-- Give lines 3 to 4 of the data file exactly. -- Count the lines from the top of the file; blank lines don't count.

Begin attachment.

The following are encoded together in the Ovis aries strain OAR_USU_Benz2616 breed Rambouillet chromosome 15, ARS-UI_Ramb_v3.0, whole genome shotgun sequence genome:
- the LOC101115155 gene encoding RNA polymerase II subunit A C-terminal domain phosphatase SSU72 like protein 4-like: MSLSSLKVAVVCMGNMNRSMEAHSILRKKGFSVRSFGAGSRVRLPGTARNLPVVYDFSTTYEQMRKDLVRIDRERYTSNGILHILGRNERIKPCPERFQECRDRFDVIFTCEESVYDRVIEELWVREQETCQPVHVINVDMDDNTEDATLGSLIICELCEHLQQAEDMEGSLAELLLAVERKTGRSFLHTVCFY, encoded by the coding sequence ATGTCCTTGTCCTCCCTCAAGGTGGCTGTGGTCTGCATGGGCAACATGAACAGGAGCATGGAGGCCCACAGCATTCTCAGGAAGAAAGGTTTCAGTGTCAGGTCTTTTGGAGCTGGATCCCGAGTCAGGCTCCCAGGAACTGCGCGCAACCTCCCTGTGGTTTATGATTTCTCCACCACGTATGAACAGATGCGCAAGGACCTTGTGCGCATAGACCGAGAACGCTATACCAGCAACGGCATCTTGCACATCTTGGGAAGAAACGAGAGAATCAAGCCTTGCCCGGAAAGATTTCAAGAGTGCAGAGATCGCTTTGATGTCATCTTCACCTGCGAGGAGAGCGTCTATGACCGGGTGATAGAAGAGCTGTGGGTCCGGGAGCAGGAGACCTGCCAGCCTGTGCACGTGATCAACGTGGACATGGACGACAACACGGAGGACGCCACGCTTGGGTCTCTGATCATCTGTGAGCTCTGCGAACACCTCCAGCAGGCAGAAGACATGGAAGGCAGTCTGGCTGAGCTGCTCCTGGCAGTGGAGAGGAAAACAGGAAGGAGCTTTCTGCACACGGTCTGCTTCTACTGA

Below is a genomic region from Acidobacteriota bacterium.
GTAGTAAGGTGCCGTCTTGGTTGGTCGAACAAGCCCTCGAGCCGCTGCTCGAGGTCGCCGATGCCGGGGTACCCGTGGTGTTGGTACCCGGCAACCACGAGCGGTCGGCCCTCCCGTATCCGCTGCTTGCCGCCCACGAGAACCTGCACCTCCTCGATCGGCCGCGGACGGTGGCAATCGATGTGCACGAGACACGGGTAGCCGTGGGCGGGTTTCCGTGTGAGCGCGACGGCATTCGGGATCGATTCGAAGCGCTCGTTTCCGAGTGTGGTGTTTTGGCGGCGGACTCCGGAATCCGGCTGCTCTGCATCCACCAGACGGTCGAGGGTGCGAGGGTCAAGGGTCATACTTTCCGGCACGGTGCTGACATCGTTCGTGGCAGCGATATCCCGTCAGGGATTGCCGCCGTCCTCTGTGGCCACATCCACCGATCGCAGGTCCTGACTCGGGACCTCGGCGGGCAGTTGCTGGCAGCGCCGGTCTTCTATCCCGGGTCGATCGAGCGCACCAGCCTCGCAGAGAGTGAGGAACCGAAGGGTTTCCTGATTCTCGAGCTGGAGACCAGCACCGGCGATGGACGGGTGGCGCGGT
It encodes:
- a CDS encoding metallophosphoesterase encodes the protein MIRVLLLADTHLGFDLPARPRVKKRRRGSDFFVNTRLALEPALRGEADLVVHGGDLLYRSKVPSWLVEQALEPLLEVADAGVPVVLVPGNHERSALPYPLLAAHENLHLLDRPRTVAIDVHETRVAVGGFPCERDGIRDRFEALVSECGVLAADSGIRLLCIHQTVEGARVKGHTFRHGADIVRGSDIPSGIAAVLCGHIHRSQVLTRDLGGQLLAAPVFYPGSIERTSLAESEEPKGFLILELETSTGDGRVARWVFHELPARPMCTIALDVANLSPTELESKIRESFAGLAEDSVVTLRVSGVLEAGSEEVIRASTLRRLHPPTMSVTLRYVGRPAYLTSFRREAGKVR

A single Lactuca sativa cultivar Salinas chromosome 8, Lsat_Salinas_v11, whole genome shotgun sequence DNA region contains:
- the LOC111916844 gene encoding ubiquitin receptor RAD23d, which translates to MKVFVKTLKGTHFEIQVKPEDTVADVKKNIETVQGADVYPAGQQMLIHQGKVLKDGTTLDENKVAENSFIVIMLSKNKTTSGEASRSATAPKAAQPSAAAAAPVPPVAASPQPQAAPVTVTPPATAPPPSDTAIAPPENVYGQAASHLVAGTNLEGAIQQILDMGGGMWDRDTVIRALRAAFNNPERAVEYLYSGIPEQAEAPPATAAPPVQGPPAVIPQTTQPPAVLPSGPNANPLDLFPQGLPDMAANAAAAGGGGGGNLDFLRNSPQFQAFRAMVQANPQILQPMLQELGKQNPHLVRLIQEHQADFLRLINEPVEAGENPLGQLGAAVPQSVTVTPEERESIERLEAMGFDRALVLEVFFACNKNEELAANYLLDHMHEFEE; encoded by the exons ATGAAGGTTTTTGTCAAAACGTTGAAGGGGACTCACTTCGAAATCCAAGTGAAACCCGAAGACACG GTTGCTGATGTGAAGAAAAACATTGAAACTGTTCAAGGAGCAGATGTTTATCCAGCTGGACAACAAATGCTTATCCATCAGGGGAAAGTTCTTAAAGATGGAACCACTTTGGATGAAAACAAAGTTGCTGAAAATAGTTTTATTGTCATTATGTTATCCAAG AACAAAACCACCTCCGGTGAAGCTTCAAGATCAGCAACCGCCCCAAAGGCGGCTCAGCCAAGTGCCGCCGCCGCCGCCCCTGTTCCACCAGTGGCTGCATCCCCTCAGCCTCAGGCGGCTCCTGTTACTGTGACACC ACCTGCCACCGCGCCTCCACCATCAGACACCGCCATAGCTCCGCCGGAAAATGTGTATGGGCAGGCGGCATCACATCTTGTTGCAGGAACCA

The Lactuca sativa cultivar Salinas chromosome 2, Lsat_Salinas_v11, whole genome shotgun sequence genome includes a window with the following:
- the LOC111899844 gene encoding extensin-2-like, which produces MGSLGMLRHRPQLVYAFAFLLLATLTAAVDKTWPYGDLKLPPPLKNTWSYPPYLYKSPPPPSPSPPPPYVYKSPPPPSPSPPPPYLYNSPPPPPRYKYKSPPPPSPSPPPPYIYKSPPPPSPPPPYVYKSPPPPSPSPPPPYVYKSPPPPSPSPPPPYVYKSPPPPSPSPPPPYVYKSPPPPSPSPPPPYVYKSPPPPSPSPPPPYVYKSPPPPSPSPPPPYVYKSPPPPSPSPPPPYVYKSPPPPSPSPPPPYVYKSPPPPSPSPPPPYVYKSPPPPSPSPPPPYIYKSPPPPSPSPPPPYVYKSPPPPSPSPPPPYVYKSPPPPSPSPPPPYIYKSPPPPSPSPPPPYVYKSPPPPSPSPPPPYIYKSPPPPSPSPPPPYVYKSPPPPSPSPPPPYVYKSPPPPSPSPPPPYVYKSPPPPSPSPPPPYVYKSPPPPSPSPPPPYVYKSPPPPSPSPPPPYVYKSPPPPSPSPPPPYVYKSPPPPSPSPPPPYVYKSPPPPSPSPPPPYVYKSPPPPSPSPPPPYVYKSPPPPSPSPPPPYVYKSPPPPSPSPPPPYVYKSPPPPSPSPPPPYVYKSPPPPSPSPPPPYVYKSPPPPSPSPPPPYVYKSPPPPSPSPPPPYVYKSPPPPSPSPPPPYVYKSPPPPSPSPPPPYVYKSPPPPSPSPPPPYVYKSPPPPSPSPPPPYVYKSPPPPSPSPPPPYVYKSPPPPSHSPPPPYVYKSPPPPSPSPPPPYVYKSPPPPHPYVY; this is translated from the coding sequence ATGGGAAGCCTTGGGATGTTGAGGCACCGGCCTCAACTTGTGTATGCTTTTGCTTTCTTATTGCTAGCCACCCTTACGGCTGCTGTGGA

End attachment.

Below is a genomic region from Acidobacteriota bacterium.
GTAGTAAGGTGCCGTCTTGGTTGGTCGAACAAGCCCTCGAGCCGCTGCTCGAGGTCGCCGATGCCGGGGTACCCGTGGTGTTGGTACCCGGCAACCACGAGCGGTCGGCCCTCCCGTATCCGCTGCTTGCCGCCCACGAGAACCTGCACCTCCTCGATCGGCCGCGGACGGTGGCAATCGATGTGCACGAGACACGGGTAGCCGTGGGCGGGTTTCCGTGTGAGCGCGACGGCATTCGGGATCGATTCGAAGCGCTCGTTTCCGAGTGTGGTGTTTTGGCGGCGGACTCCGGAATCCGGCTGCTCTGCATCCACCAGACGGTCGAGGGTGCGAGGGTCAAGGGTCATACTTTCCGGCACGGTGCTGACATCGTTCGTGGCAGCGATATCCCGTCAGGGATTGCCGCCGTCCTCTGTGGCCACATCCACCGATCGCAGGTCCTGACTCGGGACCTCGGCGGGCAGTTGCTGGCAGCGCCGGTCTTCTATCCCGGGTCGATCGAGCGCACCAGCCTCGCAGAGAGTGAGGAACCGAAGGGTTTCCTGATTCTCGAGCTGGAGACCAGCACCGGCGATGGACGGGTGGCGCGGT